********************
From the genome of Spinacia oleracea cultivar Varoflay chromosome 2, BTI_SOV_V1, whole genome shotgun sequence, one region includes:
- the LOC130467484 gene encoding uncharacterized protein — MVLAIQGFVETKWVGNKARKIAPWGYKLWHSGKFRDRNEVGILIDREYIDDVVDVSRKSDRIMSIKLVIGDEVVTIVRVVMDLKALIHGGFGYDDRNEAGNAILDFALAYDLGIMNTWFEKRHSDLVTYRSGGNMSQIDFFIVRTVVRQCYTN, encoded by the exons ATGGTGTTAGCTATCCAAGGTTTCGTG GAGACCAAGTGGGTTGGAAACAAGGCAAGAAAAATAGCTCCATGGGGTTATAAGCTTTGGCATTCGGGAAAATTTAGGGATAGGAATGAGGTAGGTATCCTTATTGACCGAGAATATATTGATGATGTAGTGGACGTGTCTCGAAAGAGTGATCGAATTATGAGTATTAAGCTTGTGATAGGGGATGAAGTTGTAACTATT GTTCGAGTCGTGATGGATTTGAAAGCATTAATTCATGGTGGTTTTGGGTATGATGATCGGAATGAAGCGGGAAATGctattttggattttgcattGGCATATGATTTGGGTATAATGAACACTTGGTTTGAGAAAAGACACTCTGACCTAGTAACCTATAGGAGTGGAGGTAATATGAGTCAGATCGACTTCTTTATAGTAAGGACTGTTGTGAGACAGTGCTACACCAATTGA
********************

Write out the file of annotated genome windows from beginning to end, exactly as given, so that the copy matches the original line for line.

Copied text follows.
From the genome of Spinacia oleracea cultivar Varoflay chromosome 2, BTI_SOV_V1, whole genome shotgun sequence, one region includes:
- the LOC130467484 gene encoding uncharacterized protein — MVLAIQGFVETKWVGNKARKIAPWGYKLWHSGKFRDRNEVGILIDREYIDDVVDVSRKSDRIMSIKLVIGDEVVTIVRVVMDLKALIHGGFGYDDRNEAGNAILDFALAYDLGIMNTWFEKRHSDLVTYRSGGNMSQIDFFIVRTVVRQCYTN, encoded by the exons ATGGTGTTAGCTATCCAAGGTTTCGTG GAGACCAAGTGGGTTGGAAACAAGGCAAGAAAAATAGCTCCATGGGGTTATAAGCTTTGGCATTCGGGAAAATTTAGGGATAGGAATGAGGTAGGTATCCTTATTGACCGAGAATATATTGATGATGTAGTGGACGTGTCTCGAAAGAGTGATCGAATTATGAGTATTAAGCTTGTGATAGGGGATGAAGTTGTAACTATT GTTCGAGTCGTGATGGATTTGAAAGCATTAATTCATGGTGGTTTTGGGTATGATGATCGGAATGAAGCGGGAAATGctattttggattttgcattGGCATATGATTTGGGTATAATGAACACTTGGTTTGAGAAAAGACACTCTGACCTAGTAACCTATAGGAGTGGAGGTAATATGAGTCAGATCGACTTCTTTATAGTAAGGACTGTTGTGAGACAGTGCTACACCAATTGA